• Every double star you try is not splitable. Better relax in your living room while reading a book, visit your friends or initiate more productive tasks.
  • Only the most open doubles are splitable with difficulty. Almost no diffraction rings. The sensation is like "looking up from the bottom of  a swimming pool". Probably, your new refractor is having its first lights after two weeks of clouds. Same recommendations as for classification 0 apply here.
  • Pickering-1: Star image is usually about twice the diameter of the third diffraction ring (if the ring could be seen).
  •  Seeing very similar like observing from inside your living-room in winter without waiting for thermal equilibrium. 3 stars in the Trapezium are resolved at 40x during few seconds. Delta Orionis is observed as a double without problems.
  • Pickering-2: Image occasionally twice the diamteter of the third ring.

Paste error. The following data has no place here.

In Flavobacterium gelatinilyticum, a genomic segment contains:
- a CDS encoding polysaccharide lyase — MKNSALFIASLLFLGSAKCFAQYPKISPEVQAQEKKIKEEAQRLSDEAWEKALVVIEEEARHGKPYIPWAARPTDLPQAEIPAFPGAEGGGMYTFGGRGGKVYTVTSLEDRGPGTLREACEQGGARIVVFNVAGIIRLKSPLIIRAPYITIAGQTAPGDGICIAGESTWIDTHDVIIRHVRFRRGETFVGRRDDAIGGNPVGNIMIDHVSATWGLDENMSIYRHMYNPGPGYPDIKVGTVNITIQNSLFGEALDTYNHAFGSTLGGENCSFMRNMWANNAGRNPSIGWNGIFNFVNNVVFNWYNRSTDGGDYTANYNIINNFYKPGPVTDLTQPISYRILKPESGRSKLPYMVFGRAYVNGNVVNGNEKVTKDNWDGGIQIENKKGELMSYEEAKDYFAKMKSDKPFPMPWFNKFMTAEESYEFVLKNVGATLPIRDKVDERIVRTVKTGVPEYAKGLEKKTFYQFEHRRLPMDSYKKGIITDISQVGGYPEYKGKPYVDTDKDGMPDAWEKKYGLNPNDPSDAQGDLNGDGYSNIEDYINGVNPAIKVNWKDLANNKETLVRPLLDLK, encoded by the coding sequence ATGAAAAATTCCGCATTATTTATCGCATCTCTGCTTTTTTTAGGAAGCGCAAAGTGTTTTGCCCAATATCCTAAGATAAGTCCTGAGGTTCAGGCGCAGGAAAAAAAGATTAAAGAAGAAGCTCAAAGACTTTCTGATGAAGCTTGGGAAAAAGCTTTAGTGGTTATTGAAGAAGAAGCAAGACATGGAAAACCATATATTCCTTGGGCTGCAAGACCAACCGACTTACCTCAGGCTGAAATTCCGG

•  It's difficult to use more than 50x, but every really open double is splitable. This is the minimum level you can expect to start double star observing. Maybe a bit boring for some people, but at least you can observe some traces of coloration on the components. If after some time of doubles observation you resign and start to hunt for faint-fuzzies, then this is the more suitable classification that night.
  • Pickering-3: Image about the same diameter as the third ring and brighter at the center.
  •  Observing coloration in double-star components is easy, but Epsilon Lyrae is not splitable yet.
  •  Pickering-4: The central disk often visible; arcs of diffraction rings sometimes seen.
  • Trapezium easy at 40x consistently, but using more than 100x is a nightmare. Epsilon Lyrae starts to split during very short periods of time.
  • Pickering-5: Disk always visible; arcs frequently seen.
  • Epsilon Lyrae is splitable almost 100% of time. Anyway, you can use 28x per inch of aperture with your telescope. This is the minimum recommended level to start making serious double star observing. You can measure separations and position angles using a reticled eyepiece and remain observing doubles along all the observing session.